Education, From The Capitol To The Classroom

What I Learned At StateImpact Indiana

This reporter on the set of the WTIU newsmagazine 'Indiana Newsdesk.'

Indiana Public Media / Flickr

This reporter on the set of the WTIU-TV newsmagazine 'Indiana Newsdesk.'

I was telling this guy at a social occasion what I did for a living — that the work was invigorating and interesting, that I hoped it was making a difference, that I loved my job — when his eyes narrowed.

“Yes, but you’re an education reporter.”

I knew what this guy was thinking, though he didn’t have to say it. He assumed I spent my days covering choir concerts, bake sales and school plays. Education — a low-impact beat.

This guy hasn’t been to Indiana lately.

Here, education policy is the stuff of scandal, calamityelectoral intrigue and high political drama. Witnessing all of it has been a thrill.

But more to the point, Indiana’s education policy is changing more rapidly than in almost any other state. What was a fledgling private school voucher program when I arrived is now one of the nation’s largest. Indiana’s charter school market is booming. The state’s constitutional protections for property taxpayers have implications on school budgets that aren’t yet fully clear. The stakes of standardized tests for students and for educators have never been higher.  A process as esoteric as a re-write of the state’s academic standards now merits real estate in the governor’s State of the State address.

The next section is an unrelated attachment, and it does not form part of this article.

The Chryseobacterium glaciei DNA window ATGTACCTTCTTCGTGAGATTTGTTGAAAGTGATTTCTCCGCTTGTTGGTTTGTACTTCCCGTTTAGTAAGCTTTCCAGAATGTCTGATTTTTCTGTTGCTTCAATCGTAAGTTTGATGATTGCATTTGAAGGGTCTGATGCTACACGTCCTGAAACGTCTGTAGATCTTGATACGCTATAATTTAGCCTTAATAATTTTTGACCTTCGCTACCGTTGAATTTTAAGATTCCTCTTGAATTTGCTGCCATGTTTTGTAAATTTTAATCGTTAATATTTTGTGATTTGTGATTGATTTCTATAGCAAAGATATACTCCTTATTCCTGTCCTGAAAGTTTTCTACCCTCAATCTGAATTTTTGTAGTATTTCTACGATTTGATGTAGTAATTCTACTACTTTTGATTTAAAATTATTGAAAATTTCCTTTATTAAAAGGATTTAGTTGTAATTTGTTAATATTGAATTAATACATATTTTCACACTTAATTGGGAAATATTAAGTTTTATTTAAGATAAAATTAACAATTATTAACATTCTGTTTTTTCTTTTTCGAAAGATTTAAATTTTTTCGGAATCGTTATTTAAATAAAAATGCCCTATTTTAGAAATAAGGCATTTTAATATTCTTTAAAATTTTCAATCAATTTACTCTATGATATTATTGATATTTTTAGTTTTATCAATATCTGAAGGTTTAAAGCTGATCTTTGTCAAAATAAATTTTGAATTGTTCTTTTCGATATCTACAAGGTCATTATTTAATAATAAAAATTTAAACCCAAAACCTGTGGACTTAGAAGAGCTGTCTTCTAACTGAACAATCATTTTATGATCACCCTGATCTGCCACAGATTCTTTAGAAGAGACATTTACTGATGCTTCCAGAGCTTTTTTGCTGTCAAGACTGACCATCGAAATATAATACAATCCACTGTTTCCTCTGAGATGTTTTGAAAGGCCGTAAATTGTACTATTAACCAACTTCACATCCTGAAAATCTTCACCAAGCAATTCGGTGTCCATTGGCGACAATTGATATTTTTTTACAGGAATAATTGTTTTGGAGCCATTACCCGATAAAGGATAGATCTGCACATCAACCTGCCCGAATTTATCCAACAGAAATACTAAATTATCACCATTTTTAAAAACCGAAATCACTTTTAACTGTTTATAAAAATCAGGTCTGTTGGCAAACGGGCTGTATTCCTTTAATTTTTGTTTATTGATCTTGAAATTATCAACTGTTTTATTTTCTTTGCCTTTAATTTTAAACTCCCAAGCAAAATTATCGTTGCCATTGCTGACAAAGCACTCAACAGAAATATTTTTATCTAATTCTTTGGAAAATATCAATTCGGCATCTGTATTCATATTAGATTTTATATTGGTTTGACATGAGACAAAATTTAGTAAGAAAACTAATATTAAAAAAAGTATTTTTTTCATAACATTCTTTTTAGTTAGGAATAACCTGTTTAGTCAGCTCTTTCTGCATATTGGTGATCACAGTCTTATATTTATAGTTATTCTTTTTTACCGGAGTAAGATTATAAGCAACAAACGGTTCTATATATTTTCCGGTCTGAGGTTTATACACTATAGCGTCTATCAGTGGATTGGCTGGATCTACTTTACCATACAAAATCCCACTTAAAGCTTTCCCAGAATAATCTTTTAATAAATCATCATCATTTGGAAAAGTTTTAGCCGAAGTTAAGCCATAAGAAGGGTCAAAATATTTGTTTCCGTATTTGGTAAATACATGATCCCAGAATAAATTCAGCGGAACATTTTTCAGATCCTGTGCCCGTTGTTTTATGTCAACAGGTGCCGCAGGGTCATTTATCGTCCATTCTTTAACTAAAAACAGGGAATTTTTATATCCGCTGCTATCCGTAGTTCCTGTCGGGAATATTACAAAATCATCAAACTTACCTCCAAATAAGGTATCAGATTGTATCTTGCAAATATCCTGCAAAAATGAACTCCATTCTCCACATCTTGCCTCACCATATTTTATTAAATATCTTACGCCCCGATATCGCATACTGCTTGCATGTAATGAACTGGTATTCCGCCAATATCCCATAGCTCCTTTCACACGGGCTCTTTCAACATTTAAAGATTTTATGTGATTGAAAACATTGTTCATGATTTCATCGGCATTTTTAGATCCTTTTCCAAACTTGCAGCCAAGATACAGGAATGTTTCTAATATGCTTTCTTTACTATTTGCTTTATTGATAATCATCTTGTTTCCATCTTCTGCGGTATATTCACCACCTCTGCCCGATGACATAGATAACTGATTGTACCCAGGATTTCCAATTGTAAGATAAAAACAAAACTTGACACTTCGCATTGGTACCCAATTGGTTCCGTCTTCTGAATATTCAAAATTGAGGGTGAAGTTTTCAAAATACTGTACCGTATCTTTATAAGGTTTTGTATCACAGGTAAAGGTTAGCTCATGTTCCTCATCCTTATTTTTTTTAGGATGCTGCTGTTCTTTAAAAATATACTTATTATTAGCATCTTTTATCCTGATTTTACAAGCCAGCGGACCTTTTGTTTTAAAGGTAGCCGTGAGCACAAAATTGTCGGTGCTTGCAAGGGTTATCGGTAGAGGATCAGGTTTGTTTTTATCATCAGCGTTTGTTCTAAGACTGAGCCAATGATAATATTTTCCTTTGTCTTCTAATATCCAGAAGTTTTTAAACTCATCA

Covering that has been the real thrill — diving deep into issues that I know impact a great many in this state and explaining what those tectonic and sometimes-complicated changes mean for the average parent, the average teacher or the average taxpayer.

Two years, eight months, one day and 633 posts later, I’m bidding all of that, and all of you, farewell for now. As you might already know, today is my last day at StateImpact Indiana. I’m moving to Seattle to report on education and youth issues for NPR member station KPLU.

Excited as I am for a new challenge in a new place, leaving will be difficult. I’ve enjoyed every minute of my time here. I work with talented colleagues, whom I’ll miss dearly. I’m so grateful for the behind-the-scenes work my editors at WFIU & WTIU News and my colleagues at NPR and Indiana Public Broadcasting undertook to empower me and Elle Moxley as reporters and ultimately make this project a success.

Thank you to all of you who commented, read, listened, watched or questioned. At the end of the day, it’s you for whom we at StateImpact labor.

Hard as it is to say goodbye for now, I leave the project in highly-capable hands. Elle is the right reporter at the right time for this project, especially as the academic standards re-write heats up. Even if from half a country away, I look forward to reading her work. She’s brilliant and she’s a hard worker, and she won’t be alone — my bosses have already begun the search for a reporter to fill my vacancy.

I’m certain I’ll return one day for a tenderloin and a basketball game. Until then, I’ll still be on Twitter. And I’ll miss you all.



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